Make us your home page

Why USA Network's 'Burn Notice' and 'Royal Pains' are soul mates

Burn Notice Royal Pains
An isolated hero Glib-but-effective superspy Westen (Jeffrey Donovan) is stuck in his Miami hometown after a "burn notice" was issued, revoking his espionage credentials and trapping him in the city. As this season begins, Westen has turned down an offer of employment by the people who burned him, prompting them to sic the police on him. Glib-but-effective doctor Hank Lawson (Mark Feuerstein) loses his promising medical career after a hospital bigwig dies under his care, eventually leaving as his only employment option serving as a private physician, or "concierge doctor," for the super wealthy in the Hamptons. As the season begins, Lawson turns down a job offer from one wealthy socialite, only to find a flood of others beating down his door.
A soft spot for charity cases Though he tries to avoid it, Westen passes the time in Miami by helping needy folks who require the skills of an out-of-work spy. This season, that means helping rescue a kidnapped child from a brutal jewel thief, helping a woman free her father from a Venezuelan jail and dealing with an old pal who tries to make him steal weapons technology. After saving a woman's life at a party, Lawson tries to avoid a deluge of wealthy egocentrics who demand his services. But he finds their emergencies — from a hemophiliac rich kid in a shattered Ferrari to a socialite with an uneven breast augmentation — too compelling to avoid.
Eccentric sidekicks

Westen pulls off his missions backed by a team of oddball buddies, including a former girlfriend and fellow superspy who still loves him (Gabrielle Anwar), a washed-out intelligence agent pal (Bruce Campbell) and his possessive mom (Sharon Gless).

Lawson pulls off his medical work backed by a team of oddball buddies, including his lecherous accountant brother Evan (Paulo Costanzo), a superorganized Hamptons veteran as his assistant (Reshma Shetty) and a beautiful hospital administrator (Jill Flint) who helps him open a medical clinic.

A MacGyver-style knack for using found objects Westen's knack for turning everyday items into weapons or way-cool spy devices is legend. This season, he turns a few wires and a potato chip can into an antenna for sending Bluetooth signals long-range. Lawson saves a kid with blood filling the sac around his heart using a pen, sandwich bag, knife and roll of duct tape. Even Westen couldn't pull off a stunt like that.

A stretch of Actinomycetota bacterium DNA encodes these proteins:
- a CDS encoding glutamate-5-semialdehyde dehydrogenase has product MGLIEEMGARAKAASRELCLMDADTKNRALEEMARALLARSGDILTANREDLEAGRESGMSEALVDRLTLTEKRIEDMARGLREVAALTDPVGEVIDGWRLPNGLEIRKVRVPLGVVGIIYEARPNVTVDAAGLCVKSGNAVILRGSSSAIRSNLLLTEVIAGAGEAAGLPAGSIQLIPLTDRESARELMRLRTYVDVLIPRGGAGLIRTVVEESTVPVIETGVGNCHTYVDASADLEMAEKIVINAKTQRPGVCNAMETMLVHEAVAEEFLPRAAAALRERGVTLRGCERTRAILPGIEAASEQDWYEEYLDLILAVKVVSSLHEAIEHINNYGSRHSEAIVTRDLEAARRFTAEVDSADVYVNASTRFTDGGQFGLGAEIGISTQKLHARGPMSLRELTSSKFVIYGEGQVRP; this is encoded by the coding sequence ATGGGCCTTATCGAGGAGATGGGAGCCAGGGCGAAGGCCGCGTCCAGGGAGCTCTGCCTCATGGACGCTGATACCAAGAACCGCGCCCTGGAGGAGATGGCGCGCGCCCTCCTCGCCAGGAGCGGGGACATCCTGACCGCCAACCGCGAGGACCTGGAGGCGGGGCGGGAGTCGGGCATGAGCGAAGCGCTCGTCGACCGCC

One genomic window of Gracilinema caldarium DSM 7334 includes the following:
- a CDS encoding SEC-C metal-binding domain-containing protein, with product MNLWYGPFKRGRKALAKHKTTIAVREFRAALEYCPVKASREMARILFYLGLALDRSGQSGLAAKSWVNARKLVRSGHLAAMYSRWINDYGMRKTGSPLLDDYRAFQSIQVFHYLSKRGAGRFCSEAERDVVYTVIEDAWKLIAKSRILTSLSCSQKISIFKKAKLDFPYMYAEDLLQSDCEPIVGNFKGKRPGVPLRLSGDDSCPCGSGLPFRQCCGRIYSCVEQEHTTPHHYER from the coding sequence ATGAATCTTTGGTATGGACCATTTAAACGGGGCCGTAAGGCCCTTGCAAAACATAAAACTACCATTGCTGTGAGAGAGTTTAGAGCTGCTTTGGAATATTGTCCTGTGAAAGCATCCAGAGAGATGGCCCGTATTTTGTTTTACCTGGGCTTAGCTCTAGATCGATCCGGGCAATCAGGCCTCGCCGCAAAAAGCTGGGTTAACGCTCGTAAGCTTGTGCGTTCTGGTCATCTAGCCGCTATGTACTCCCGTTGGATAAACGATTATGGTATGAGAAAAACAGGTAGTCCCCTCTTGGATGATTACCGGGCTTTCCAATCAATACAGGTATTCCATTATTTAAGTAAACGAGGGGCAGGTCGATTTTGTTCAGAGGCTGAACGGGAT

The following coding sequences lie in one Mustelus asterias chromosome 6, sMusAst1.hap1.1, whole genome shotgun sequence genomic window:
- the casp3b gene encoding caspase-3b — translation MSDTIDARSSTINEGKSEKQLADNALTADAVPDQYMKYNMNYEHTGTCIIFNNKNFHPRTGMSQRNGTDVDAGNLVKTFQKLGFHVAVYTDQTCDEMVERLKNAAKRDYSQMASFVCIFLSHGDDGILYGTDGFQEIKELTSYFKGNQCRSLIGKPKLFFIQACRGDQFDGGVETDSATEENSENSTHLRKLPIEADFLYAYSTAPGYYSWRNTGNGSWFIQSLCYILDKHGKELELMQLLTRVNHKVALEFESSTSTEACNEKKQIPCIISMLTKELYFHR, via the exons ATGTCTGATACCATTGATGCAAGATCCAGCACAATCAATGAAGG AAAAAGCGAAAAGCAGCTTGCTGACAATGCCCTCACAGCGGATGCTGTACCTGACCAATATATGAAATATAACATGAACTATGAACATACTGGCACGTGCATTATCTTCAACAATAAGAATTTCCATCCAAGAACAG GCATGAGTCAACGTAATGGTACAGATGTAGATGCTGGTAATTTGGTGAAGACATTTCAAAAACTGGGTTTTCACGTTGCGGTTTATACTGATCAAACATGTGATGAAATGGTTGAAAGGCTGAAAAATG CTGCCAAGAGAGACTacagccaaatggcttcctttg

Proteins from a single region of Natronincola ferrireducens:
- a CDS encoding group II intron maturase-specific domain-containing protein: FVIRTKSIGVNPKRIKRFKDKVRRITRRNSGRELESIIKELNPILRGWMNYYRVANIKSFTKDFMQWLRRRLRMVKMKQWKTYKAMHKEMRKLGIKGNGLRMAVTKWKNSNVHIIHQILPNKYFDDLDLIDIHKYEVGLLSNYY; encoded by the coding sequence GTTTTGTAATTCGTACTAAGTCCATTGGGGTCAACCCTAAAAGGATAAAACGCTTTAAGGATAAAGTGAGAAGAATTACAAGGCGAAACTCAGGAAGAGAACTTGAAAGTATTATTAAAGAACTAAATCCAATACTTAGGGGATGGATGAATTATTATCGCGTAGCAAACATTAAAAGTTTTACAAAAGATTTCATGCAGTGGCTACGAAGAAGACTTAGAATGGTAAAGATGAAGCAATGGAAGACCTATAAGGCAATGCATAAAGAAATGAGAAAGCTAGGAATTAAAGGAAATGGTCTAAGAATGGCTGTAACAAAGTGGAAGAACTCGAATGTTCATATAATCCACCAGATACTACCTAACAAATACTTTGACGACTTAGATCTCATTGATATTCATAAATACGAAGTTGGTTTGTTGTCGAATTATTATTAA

On the surface, there wouldn't seem much connection between a quirky action-adventure show about a spy trapped in Miami and a sly comedy about a doctor forced to serve as a personal physician to the wealthy in the Hamptons. • But USA Network has crafted a new series, Royal Pains, that is a spiritual clone of the cable channel's popular series about wayward spy Michael Westen, Miami-based Burn Notice. • Let's see how the old show (returning at 9 p.m. Thursday) and the new show (debuting at 10 p.m. Thursday) stack up:


The Tonight Show With Conan O'Brien, debuts at 11:35 p.m. Monday on WFLA-Ch.8: NBC's carrot-topped silly man has moved West to a glitzy, art deco-style studio on the Universal Studios lot in Los Angeles, succeeding Jay Leno as the fifth host in the 55-year-old Tonight Show's history. Old sidekick Andy Richter is announcing and his Late Night band is on hand to provide an amped-up theme. But every critic tempted to predict his quick demise should remember a few things: O'Brien's a lot smarter than the guy he plays on TV, and he's already defied one prediction of failure (though it took him two years to make his 12:30 p.m. Late Night show watchable). Let's hope it doesn't take that long this time.


The Listener, debuts at 10 p.m. Thursday on WFLA: Imported from Canada, this improbable series about a paramedic who can read minds is made watchable only by its star, earnest, moon-eyed Craig Olejnik. As he uses his talent to recover a missing boy and save another troubled teen from the street life, you'll be too distracted wondering why Olejnik's character drives the streets like a cop on patrol, searching out predictable adventures like a new-school T.J. Hooker.

the list

The coolest Web site I've seen recently resides on (search "Tracy Morgan").

The site lists everything Morgan's oddball movie star character Tracy Jordan has ever said on NBC's sidesplitting comedy 30 Rock (often to Jack McBrayer's overly optimistic intern Kenneth Parcell). And because so many of Jordan's lines are non sequiturs anyway, reading it all at once is a comedy experience like no other.

Here's a sample:

. "I haven't seen Oprah since she did that episode about the worst celebrity dads."

. "There's no link between diabetes and diet. That's a white myth, Ken. Like Larry Bird or Colorado."

. "I don't gotta prenup. When Angie and I got married, my only assets were a toaster oven and two tickets to a Young MC concert."

. "I hate to see you like this, Ken Doll. It's like an owl without a graduation cap. Heartbreaking!"

. "I went out with the interns. Those white boys are not kidding around. Have you ever tasted scotch? It's terrible! And this thing they call 'box seats at the Rangers game,' it's so cold. And what is Rohypnol?"

. "Ken, these interns are wearing me out. It's like I said in my non-hit comedy Cruise Boat, 'I'm getting too old for this ship.' "

. "Do you know what happens to a comedian when he gets old and loses his audience? He starts to get offered serious roles. And do you really want to see me play Arthur Ashe?"

Why USA Network's 'Burn Notice' and 'Royal Pains' are soul mates 05/30/09 [Last modified: Saturday, May 30, 2009 4:31am]
Photo reprints | Article reprints

© 2017 Tampa Bay Times


Join the discussion: Click to view comments, add yours